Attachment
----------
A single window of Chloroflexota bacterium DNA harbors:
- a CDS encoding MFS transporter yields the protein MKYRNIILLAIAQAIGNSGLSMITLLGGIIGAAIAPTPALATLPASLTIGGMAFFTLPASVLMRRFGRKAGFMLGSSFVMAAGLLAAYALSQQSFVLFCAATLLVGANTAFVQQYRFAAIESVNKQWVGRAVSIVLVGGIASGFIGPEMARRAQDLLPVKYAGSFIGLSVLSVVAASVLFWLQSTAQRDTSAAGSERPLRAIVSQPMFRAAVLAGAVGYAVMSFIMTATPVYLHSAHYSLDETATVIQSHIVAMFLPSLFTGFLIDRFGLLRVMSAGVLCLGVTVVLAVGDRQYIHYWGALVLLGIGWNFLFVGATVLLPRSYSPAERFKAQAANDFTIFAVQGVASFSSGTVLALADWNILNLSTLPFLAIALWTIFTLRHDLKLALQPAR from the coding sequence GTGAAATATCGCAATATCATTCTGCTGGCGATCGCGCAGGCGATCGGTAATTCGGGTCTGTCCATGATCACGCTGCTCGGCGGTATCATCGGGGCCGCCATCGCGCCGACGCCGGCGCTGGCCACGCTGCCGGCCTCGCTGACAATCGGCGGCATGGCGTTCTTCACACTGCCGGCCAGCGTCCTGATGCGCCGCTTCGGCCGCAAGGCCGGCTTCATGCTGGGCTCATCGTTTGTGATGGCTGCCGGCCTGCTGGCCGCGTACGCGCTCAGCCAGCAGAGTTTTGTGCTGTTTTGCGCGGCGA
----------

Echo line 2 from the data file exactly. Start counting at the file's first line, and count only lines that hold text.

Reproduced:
- a CDS encoding MFS transporter yields the protein MKYRNIILLAIAQAIGNSGLSMITLLGGIIGAAIAPTPALATLPASLTIGGMAFFTLPASVLMRRFGRKAGFMLGSSFVMAAGLLAAYALSQQSFVLFCAATLLVGANTAFVQQYRFAAIESVNKQWVGRAVSIVLVGGIASGFIGPEMARRAQDLLPVKYAGSFIGLSVLSVVAASVLFWLQSTAQRDTSAAGSERPLRAIVSQPMFRAAVLAGAVGYAVMSFIMTATPVYLHSAHYSLDETATVIQSHIVAMFLPSLFTGFLIDRFGLLRVMSAGVLCLGVTVVLAVGDRQYIHYWGALVLLGIGWNFLFVGATVLLPRSYSPAERFKAQAANDFTIFAVQGVASFSSGTVLALADWNILNLSTLPFLAIALWTIFTLRHDLKLALQPAR from the coding sequence GTGAAATATCGCAATATCATTCTGCTGGCGATCGCGCAGGCGATCGGTAATTCGGGTCTGTCCATGATCACGCTGCTCGGCGGTATCATCGGGGCCGCCATCGCGCCGACGCCGGCGCTGGCCACGCTGCCGGCCTCGCTGACAATCGGCGGCATGGCGTTCTTCACACTGCCGGCCAGCGTCCTGATGCGCCGCTTCGGCCGCAAGGCCGGCTTCATGCTGGGCTCATCGTTTGTGATGGCTGCCGGCCTGCTGGCCGCGTACGCGCTCAGCCAGCAGAGTTTTGTGCTGTTTTGCGCGGCGA